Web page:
The Deputy-Minister appreciated the Office of the Auditor-General's professional and constructive manner in which it had dealt with these matters while refusing to compromise professional integrity. The way the Office of the Auditor-General had dealt with the matters enabled the Department of Health to move forward. She also appreciated the approach of the provinces. This Report from the Office of the Auditor-General had confirmed the Department of Health's earlier findings. However, these issues had been raised before at a provincial level. It was necessary to ask how one could institutionalise what had been established, in order to avoid a repeat of these problems, and to institutionalise the best practices so that they became the ways of doing business. Internal audit must pick up discrepancies, and should be able to identify the risks to assist the department concerned even before external audits were done, both at the provincial and national level. The Ministry and the National Health Council had agreed that it was correct that the budgets for infrastructure went to the provincial departments of health and that these provincial departments must take responsibility and be held accountable. Also there should be options in using service providers who would assist the health departments to fulfil their mandates. The Deputy-Minister also agreed that the national Department of Health should also be held accountable and take responsibility for the national conditional grants, though in a collaborative manner with the provincial departments who carried out the implementation. The Deputy Minister agreed that infrastructure was a highly technical area that required professionals who could be held accountable for delivery.
The Co-Chairpersons were perturbed that South Africa's health indicators were unsatisfactory to which inadequate health infrastructure was a contributing factor, were concerned about South Africa's health indicators, and observed that, at the level of implementation, it was necessary to have in place people who were honest enough to stop the rot when they saw it. The Standing Committee on Public Accounts would engage the Department of Public Works, and the national Department of Health on other matters.
Co-Chairperson Godi welcomed the Deputy Minister of Health, the Members of the Executive Councils (MECs), the National Department of Health, the provincial departments of health, Members of the Portfolio Committee on Health, members of provincial legislatures, the Deputy Auditor-General, and National Treasury.
Co-Chairperson Goqwana said that the Health Portfolio Committee had been searching for answers on the health indicators of South Africa which were not particularly good. A contributing factor was that South Africa's health infrastructure was not up to standard.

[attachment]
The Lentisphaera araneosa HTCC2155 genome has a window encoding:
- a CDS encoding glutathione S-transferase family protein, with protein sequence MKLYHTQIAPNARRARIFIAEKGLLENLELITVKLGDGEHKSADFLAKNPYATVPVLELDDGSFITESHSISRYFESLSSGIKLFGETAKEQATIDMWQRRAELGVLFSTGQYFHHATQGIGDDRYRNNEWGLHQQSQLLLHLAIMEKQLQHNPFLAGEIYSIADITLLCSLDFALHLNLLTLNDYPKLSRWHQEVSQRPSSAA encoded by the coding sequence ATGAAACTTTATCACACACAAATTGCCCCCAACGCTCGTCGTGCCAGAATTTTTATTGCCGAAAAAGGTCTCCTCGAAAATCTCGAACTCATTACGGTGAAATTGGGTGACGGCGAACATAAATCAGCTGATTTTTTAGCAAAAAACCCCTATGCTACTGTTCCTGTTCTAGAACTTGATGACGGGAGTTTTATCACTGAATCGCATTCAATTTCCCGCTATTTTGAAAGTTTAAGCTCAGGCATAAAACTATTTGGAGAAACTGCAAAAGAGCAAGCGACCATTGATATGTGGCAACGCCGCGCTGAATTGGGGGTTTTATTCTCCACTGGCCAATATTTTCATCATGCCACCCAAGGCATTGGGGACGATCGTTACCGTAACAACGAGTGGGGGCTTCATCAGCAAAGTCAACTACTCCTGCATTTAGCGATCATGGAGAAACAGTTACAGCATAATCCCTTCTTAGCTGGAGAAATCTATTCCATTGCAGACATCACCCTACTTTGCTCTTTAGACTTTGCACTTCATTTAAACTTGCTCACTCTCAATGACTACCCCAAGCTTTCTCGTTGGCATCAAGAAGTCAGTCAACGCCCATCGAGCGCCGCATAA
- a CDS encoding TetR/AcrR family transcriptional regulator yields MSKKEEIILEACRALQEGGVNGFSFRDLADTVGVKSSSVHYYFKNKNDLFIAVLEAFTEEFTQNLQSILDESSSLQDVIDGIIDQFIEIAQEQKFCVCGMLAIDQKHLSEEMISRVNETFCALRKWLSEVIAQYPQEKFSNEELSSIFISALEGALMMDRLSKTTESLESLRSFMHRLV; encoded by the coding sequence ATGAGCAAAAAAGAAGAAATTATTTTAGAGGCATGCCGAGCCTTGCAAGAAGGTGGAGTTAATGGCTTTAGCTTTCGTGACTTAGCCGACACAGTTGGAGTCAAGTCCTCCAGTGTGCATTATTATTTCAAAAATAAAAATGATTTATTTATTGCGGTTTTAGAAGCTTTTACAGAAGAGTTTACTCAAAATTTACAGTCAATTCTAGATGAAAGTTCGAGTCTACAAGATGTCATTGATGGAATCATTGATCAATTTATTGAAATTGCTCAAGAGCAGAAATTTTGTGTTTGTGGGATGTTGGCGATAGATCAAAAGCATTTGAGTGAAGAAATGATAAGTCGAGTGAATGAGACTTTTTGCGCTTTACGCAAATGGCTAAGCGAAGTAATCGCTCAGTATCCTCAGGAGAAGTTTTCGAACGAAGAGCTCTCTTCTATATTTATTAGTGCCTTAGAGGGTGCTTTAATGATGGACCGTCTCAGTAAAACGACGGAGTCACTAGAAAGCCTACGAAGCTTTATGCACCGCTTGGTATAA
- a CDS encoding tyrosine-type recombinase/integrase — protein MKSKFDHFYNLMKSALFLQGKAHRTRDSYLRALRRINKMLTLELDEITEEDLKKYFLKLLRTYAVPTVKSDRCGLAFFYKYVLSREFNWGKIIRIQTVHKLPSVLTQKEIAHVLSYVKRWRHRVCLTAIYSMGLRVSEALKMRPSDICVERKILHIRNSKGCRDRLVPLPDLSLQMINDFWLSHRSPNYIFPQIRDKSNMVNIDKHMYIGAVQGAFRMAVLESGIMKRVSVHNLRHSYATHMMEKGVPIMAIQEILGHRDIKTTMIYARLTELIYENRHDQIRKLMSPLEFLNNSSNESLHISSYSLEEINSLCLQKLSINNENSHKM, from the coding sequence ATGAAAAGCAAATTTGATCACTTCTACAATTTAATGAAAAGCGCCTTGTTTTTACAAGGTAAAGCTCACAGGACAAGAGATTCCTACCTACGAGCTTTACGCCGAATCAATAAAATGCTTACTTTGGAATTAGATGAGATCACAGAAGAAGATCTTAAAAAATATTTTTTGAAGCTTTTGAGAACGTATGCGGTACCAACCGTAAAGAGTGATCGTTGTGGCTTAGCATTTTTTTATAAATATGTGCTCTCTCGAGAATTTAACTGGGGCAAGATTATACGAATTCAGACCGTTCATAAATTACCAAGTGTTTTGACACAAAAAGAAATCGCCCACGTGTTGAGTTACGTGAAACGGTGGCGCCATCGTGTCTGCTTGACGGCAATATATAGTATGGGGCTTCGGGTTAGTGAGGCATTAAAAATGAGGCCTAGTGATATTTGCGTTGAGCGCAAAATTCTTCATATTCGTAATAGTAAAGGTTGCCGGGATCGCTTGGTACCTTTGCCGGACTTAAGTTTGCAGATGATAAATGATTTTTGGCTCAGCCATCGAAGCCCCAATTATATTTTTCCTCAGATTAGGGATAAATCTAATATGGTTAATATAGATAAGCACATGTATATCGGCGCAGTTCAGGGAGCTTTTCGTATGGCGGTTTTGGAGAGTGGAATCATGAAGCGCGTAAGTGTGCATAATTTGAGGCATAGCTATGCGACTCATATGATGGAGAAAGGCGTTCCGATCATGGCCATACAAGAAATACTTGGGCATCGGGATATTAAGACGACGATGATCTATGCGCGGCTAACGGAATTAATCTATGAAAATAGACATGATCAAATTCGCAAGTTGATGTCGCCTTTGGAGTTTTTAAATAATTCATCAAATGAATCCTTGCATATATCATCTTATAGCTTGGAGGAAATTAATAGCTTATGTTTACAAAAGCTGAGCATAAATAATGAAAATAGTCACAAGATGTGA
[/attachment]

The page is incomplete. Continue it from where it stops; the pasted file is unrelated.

Auditor-General's recommendations and national Department's response
Mr R Ainslie (ANC) was very disappointed at the national Department of Health's vague responses, which lacked detail, and its ignoring some of the Auditor-General's key recommendations (Auditor-General of South Africa Report on a performance audit of the infrastructure delivery process at the provincial departments of education and health (the Report), paragraphs 3 and 5, pages 16-19).
The Construction Industry Development Board (CIDB) register (Report, paragraph 3.2.7, page 18), should be consulted to determine the contractor's capacity before bids were awarded. Contractors who were not performed satisfactorily should be reported to the Board.
Seven provinces had failed to comply (Report, table 5, page 57). Moreover, compliance was not voluntary. This was a contravention of the legislation which underlay this register. Why had those provinces broken the law? He asked the Department and provincial departments to remember, as Mr P Pretorius (DA) had pointed out the previous day, that the meeting was dealing with a simple audit. It was the principle of non-compliance that was important, rather than particular instances of non-compliance.
Mr Ainslie expected answers at least from KwaZulu-Natal and Mpumalanga.
Mr Ainslie asked KwaZulu-Natal for details of three projects where the successful bidders had not been registered at all. He asked why the province had not registered them, and why it had allowed the contraventions to take place.
Mr Ainslie asked Mpumalanga why it had not registered four successful bidders, and why it had allowed the contraventions to take place.
Co-Chairperson Godi asked all present to ensure that cell phones were switched off, not merely put on silent, to avoid erasing the sound recording. He had to repeat this request several times in the meeting. Compliance was less than 100%.
Co-Chairperson Godi asked the same questions to the Eastern Cape.
Dr Siva Pillay, Head of Department (HoD), Eastern Cape Department of Health, replied that, in the Eastern Cape, there was only one project in which the bidder was given a task that was higher than his rating.
Mr Ainslie objected: the Committees were examining a principle. 'Let us not say only one.' This was a sample audit. One contravention was one contravention too many.
Dr Pillay replied that the Eastern Cape Department of Health rarely involved itself in the process of procurement. The provincial department of Public Works did the procurement. In addition, there was another structure in the province called IPEC on which the National Treasury sat. At the same time the Eastern Cape Department of Health had had a problem with the Construction Industry Development Board (CIDB). Its registration was for a limited period of time.
Co-Chairperson Goqwana asked respondents not to use abbreviations or acronyms.